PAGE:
Worried Lebanese

thought crumbs on lebanese and middle eastern politics

Portraying electoral results

Posted by worriedlebanese on 14/06/2009

Here are two graphs representing the outcome of the Lebanese parliamentary elections.

Lebanese Parliament 2009.jpgIn this graph, the pictures looks pretty simple. The Lebanese Parliament is divided in two:  the March XIV majority (with 71 MPs) on one side, and the March VIII minority (with 57 MPs) on the other. It is certainly the most common representation you’d find on the net. And most commentators had this representation in their head when discussing the outcome of Lebanon’s parliamentary elections. This binary representation of the elections didn’t come about with the proclamation of the results, but during the campaign. It was a very effective tool in mobilising each side’s constituency. It gave a national dimension to these elections that actually encompassed several communally based elections: three distinct elections meant to confirm the quadripartite oligarchy’s hold on each of its constituency (Shiite, Sunni & Druze), and one true election in Christian dominated districts where the outcome was uncertain. The dichotomy was very useful in this last case for mobilisation because of the strong political divisions within the Christian community, the extent of the hesitant or undecided vote, and the fact that no christian party or leadership could provide for its communal constituency what each party within the quadripartite oligarchy could offer to its communal constituency. Lastly, the binary division offered the foreign press a clear and simple reading of the elections, far from the arcane reality of Lebanese politics. No mention is made of the divergence between parties within each “coalition”. No mention is made of the internal rivalries between Sunni notables in northern Lebanon or between the allied Christian parties within the March XIV alliance, or between Hezbollah and Amal. And no mention is made of “independents” who have increased bargaining power and who can shift from one side to another (Michel Murr, for example, is close to Nabih Berri, Farid el-Khazen insists that he is not a member or a representative of the FPM, but part of the Reform and Change coalition spearheaded by the FPM, or Druze MP Anouar el-Khalil who is secretary general of Berri’s Liberation and Development bloc but has close ties to Walid Jumblatt and was close to Rafik Hariri for many years…).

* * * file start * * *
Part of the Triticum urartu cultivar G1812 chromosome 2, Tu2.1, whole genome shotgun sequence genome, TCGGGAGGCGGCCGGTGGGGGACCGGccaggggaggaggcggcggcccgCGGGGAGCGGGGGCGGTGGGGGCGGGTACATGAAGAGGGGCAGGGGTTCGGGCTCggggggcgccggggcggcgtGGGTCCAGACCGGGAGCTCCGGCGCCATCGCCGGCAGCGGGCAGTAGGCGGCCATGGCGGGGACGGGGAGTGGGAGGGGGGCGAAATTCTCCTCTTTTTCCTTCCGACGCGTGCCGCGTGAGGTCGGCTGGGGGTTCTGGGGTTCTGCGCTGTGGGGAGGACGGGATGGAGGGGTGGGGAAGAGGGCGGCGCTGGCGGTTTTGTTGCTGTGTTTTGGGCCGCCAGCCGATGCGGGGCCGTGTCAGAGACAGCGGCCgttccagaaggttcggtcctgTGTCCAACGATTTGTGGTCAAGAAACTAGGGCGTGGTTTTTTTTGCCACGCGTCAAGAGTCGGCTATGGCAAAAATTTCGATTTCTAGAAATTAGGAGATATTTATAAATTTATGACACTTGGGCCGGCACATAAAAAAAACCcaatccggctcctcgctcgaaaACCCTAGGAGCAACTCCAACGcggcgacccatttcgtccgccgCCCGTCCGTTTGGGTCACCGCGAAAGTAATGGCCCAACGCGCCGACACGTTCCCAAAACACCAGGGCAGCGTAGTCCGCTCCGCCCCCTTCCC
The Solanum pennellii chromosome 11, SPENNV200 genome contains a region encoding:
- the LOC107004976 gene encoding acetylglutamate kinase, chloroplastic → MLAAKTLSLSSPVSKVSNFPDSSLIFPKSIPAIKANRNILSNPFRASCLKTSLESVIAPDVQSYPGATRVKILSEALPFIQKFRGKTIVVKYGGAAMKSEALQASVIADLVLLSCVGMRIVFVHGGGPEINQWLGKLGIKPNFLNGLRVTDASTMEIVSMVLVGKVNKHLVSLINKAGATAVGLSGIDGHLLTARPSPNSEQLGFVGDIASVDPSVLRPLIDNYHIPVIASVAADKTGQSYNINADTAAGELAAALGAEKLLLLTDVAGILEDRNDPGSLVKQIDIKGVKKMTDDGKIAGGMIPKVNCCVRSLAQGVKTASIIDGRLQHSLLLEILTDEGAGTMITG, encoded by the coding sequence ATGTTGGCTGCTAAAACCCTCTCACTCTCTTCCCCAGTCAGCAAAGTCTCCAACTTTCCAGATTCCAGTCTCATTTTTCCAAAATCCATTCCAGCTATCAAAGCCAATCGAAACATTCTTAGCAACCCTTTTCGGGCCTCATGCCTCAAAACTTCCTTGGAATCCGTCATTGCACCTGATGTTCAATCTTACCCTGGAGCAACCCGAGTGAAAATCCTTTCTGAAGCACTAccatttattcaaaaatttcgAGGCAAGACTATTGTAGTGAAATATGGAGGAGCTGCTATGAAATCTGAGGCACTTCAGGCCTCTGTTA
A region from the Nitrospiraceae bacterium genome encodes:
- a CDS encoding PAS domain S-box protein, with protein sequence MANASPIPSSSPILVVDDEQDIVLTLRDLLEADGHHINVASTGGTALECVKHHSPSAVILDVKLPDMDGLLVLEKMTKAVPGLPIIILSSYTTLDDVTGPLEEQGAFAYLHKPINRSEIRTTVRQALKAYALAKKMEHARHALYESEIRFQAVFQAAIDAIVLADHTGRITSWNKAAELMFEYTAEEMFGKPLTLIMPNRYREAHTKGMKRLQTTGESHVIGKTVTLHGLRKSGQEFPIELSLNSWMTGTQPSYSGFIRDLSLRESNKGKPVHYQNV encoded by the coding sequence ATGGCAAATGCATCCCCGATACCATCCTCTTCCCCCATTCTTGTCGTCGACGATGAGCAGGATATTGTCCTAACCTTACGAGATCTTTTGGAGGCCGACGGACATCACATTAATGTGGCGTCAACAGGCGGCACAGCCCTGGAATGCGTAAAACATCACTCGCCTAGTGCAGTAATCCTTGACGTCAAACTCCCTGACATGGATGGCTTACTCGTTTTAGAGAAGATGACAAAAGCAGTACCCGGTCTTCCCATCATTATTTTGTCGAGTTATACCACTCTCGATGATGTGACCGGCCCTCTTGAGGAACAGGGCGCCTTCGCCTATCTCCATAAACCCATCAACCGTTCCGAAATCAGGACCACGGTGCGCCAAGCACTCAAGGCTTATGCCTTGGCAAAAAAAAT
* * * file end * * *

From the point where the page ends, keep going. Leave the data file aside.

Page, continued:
Parliamentary blocksThis graph is less know. It was published by Elnashra. It’s not very accurate because it mixes between parliamentary blocs and party affiliation. You find the FPM on one hand (which includes FPM members and independents that are close to the party), but you do not find Amal, Hezbollah and Ishtiraqi (they are replaced by their respective parliamentary blocs:  Development and Liberation, Fidelity to the Resistance and Democratic Gathering).

I must admit that it’s sometimes quite difficult to distinguish between the party affiliation and parliamentary bloc affiliation, and at times not very meaningful. But it does illustrated the complexity of MP affiliation in Parliament.

You actually have three levels of affiliation: party affiliation (i.e. parties in the Lebanese sens), parliamentary bloc affiliation and national coalition affiliation. Blocs can shift… coalesce, separate, dislocate. Self-titled “Independent” MPs are actually semi-autonomous MPs (either local notables, MPs of the traditional type, remains of the Republic of-notables established by France;  or people who need “bigger politicians” to convert their social capital into political capital) and can bargain their membership to a bloc…

This second graph certainly gives a better picture of the Lebanese parliament and the communal & clientelistic dynamics within each coalition, bloc and party.

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